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Remarks at The Iraq Compact Conference

Secretary Condoleezza Rice
Stockholm, Sweden
May 29, 2008

Video Excerpt

SECRETARY RICE: Thank you all for being here today. The United States, of course, remains committed fully to fostering a sovereign, democratic, prosperous, and unified Iraq, a federal Iraq that is at peace with itself and at peace with its neighbors. And as we move forward with the International Compact with Iraq, the United States is deeply grateful to our international neighbors for their efforts in helping Iraq develop that framework and the mechanisms not only to transform economically, but to become a full, viable partner in the international economy.

There has been a lot of progress in Iraq as noted in the first review of the International Compact. Because of the country’s sound monetary policies, core inflation has dropped, the Iraqi dinar remains strong, and unemployment is down by almost half. The IMF is projecting a 6.6 percent real GDP growth for this year. And programs for micro-credits and loans to small and medium enterprises are creating jobs across the country. We encourage Iraq to continue the work to restructure and to revive its major state-owned banks.

Iraq’s leaders have significantly improved Iraq’s budget execution, and they are now allocating more of Iraq’s own budget to build the infrastructure and provide the services that Iraqis expect from their democratically elected government. Iraq’s leaders are making progress in passing legislation on the budget, provincial powers, de-Baathification reform, pensions, and amnesty. And looking ahead, we look forward to progress on the elections law, the constitutional review, and of course the hydrocarbons package.

Now, these positive political and economic developments are being facilitated and supported by really significant improvements in security. And here, let me say as a lead member of the international coalition, we are particularly pleased by and gratified by Iraq’s willingness and ability to play a larger role in providing for its own security, particularly as we have just seen against extremists in Basra, in Baghdad, and in Mosul. After years of enforced isolation under the terrible regime of Saddam Hussein, Iraq is making good progress at integrating itself more fully into its region and to its world. The successive neighbors meetings that we have been holding are bearing fruit, and Iraq should be commended for its commitment to developing strong, long-term relations in its neighborhood and with the world.

The progress in Iraq under the Compact could not have happened without the strong and steady support of the international community. Now, five years after the country’s liberation, Iraq’s international partners remain committed to sustaining their economic assistance. About $2.5 billion in new soft loans from Japan and the World Bank have been approved for much needed infrastructure, energy, and essential services. And since the Compact was launched, Bulgaria, Serbia, Bosnia, Slovenia, and Russia have agreed to major reductions in Iraq’s Saddam-era debt, and we encourage countries that have not yet done so to do so promptly.

There are, of course, remaining challenges. Not everything that needs to be accomplished has been. We echo others in saying that the mechanisms for implementing the Compact should be made more effective. While the goals and the benchmarks of the Compact are clear, Iraq needs to improve efforts for implementation among its ministries. And we encourage the Iraqi leadership to address these issues directly.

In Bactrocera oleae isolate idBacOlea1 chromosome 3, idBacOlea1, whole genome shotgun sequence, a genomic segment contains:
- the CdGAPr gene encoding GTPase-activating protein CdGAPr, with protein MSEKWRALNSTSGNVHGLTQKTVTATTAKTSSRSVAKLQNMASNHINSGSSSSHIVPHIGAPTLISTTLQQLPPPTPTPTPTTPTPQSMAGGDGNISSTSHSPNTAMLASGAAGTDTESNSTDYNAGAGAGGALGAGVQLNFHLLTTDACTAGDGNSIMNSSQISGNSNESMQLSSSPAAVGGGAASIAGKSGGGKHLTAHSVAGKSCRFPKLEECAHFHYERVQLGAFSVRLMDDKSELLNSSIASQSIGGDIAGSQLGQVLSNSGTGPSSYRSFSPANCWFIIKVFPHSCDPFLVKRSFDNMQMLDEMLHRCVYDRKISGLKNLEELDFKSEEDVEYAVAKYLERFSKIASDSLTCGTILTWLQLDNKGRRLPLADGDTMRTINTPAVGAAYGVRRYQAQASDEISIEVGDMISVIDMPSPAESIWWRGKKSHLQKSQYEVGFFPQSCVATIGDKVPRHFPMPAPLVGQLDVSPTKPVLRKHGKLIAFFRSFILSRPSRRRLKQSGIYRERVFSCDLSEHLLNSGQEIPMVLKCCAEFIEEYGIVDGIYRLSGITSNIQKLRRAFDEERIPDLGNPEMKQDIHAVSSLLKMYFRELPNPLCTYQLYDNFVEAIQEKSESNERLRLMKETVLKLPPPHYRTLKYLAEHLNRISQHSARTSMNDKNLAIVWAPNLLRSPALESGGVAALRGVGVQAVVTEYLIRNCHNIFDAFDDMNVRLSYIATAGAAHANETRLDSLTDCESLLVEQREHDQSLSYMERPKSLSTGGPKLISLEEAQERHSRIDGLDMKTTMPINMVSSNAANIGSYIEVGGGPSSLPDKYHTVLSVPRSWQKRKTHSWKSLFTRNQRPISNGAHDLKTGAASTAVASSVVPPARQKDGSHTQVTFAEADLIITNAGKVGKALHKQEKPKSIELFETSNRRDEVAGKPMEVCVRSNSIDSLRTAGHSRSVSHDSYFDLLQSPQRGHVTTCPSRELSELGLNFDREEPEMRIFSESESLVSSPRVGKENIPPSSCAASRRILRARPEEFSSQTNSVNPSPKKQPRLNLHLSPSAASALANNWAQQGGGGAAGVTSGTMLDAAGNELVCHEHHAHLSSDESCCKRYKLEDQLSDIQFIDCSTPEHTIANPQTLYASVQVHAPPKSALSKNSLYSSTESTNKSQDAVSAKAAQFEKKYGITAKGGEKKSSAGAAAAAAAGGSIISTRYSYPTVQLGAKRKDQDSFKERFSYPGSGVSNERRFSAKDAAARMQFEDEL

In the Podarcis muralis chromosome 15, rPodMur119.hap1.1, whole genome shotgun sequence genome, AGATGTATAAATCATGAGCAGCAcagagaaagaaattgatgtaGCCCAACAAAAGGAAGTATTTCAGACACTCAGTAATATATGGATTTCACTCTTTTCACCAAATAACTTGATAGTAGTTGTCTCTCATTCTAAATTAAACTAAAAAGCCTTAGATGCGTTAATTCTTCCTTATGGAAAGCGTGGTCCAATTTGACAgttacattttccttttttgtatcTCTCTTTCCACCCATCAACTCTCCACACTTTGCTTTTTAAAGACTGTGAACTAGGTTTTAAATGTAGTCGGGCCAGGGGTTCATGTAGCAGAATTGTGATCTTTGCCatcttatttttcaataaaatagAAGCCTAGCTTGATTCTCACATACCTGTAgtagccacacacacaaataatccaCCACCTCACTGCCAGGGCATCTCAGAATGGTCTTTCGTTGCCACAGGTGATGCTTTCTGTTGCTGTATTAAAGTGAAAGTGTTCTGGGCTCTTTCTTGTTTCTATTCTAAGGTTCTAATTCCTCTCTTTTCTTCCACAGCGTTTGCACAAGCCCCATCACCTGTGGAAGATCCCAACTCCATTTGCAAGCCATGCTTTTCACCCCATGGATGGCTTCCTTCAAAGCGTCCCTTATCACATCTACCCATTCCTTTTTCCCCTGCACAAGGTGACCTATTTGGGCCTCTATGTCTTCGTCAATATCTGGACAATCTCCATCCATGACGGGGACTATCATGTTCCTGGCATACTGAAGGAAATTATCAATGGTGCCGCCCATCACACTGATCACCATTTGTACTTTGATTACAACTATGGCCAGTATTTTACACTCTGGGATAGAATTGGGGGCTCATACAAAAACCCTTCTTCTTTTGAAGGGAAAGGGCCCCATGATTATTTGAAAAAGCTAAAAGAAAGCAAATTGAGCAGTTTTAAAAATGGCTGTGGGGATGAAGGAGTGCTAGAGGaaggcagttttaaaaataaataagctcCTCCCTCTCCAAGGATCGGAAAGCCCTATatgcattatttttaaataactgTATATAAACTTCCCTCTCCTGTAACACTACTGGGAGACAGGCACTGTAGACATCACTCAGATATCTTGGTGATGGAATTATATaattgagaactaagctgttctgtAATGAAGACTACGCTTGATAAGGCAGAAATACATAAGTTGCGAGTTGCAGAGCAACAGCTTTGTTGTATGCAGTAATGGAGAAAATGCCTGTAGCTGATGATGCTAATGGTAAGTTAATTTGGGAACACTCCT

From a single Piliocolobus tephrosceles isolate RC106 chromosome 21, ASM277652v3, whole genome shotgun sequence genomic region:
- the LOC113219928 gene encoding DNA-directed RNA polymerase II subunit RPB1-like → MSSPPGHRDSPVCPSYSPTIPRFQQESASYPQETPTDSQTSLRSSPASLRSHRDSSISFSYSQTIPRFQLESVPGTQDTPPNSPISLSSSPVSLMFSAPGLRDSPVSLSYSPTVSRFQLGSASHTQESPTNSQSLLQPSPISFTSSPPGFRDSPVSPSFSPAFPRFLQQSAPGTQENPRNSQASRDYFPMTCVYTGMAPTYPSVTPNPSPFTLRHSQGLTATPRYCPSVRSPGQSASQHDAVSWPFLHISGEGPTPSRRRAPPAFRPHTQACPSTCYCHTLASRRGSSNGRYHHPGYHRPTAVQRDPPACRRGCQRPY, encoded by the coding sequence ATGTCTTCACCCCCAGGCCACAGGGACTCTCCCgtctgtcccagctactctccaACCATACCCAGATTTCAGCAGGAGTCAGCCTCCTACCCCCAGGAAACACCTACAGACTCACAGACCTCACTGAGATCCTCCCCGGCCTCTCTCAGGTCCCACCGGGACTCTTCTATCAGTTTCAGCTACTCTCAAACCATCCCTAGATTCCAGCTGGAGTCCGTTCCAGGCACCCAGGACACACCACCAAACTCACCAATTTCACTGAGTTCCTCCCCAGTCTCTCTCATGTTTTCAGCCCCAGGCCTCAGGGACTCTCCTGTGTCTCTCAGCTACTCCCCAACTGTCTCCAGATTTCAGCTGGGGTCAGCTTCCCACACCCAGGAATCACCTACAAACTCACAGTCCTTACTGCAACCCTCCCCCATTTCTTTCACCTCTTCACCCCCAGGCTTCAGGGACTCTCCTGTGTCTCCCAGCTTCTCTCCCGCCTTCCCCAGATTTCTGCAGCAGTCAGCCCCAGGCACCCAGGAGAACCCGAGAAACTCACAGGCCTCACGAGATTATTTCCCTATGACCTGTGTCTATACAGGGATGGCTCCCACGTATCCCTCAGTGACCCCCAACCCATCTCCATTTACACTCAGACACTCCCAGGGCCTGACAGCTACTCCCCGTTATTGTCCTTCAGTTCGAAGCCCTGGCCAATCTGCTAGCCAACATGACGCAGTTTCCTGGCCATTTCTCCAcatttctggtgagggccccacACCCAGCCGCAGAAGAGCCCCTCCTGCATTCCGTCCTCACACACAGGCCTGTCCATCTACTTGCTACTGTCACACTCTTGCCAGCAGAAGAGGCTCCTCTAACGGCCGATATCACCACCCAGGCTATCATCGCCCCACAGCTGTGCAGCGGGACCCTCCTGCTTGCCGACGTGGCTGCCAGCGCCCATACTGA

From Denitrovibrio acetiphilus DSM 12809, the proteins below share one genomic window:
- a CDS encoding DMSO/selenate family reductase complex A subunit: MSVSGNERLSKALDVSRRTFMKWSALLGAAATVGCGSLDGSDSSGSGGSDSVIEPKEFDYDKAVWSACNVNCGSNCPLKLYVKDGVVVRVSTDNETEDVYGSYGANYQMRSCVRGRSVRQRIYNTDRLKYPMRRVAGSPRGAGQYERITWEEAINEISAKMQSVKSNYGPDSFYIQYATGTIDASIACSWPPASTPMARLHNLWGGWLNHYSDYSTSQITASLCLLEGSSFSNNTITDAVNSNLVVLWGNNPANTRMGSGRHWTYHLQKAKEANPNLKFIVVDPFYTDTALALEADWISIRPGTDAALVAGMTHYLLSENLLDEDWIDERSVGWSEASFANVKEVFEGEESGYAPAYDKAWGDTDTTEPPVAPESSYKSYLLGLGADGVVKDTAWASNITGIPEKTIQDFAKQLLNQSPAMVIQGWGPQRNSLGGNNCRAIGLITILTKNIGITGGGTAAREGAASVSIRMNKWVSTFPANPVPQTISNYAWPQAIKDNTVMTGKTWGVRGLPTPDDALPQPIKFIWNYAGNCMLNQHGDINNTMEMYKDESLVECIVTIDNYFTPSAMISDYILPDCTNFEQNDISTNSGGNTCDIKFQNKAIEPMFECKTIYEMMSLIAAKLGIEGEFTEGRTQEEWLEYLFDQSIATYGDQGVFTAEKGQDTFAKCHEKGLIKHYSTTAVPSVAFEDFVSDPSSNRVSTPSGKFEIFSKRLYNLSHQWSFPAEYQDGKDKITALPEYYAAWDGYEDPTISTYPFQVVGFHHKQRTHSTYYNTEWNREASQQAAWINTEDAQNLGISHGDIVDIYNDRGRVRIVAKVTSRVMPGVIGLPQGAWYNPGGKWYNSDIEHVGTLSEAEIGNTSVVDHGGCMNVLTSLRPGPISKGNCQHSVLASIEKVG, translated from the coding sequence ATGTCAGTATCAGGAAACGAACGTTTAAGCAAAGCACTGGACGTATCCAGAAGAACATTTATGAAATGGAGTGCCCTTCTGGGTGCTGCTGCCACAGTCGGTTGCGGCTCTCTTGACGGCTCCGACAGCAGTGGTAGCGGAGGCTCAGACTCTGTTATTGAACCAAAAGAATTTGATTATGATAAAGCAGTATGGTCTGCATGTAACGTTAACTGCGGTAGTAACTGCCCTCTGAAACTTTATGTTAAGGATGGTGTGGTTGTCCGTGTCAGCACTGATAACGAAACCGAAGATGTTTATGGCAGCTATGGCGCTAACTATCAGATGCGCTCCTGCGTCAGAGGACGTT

In closing, I want to thank, in particular, the Government of Sweden, Foreign Minister Bildt, Prime Minister Reinfeldt for Sweden’s hosting of this Compact meeting. Not only are the arrangements exquisite, but the spirit in which Sweden is reaching out to Iraq is greatly appreciated. I also want to thank the United Nations, especially, of course, the Secretary General, and his Special Representative Staffan de Mistura for the hard work that they are doing to help to bring Iraq into the international community.

The United Nations Assistance Mission for Iraq is supporting Iraq on many issues, including promoting national reconciliation and regional dialogue, facilitating elections and protecting refugees and internally displaced people, and resolving disputed international or disputed internal boundaries. Iraq requires regional and international support to succeed. And I encourage everyone to increase their diplomatic, economic, social, and cultural engagement with the people of Iraq. We especially urge Iraq’s neighbors and friends to strengthen these ties through official visits to Iraq, the reopening of embassies and consulates, and the appointment of ambassadors. Iraq can also play an encouraging role in enhancing diplomatic relations by appointing Iraqi ambassadors to Arab countries.

But again, in closing, though there is much work to be done, special congratulations should go to the leadership of Iraq. Mr. Prime Minister, Deputy Prime Minister and your team, Iraq has achieved a great deal in the years since this compact was launched. It has been through leadership and dedication and, indeed, courage that Iraq has accomplished so much.

But I’d like to say one final word, and that is about the Iraqi people. Because while their leaders have, indeed, shown courage and dedication, so too have the Iraqi people. The Iraqi people have been unwilling to give in to violent enemies. They have remained dedicated to building their democracy. And they have remained true to decency among themselves. Faced with the many challenges that they have, the Iraqi people have demonstrated that they deserve the support and commitment of the international community as well. Thank you very much.



Released on May 29, 2008

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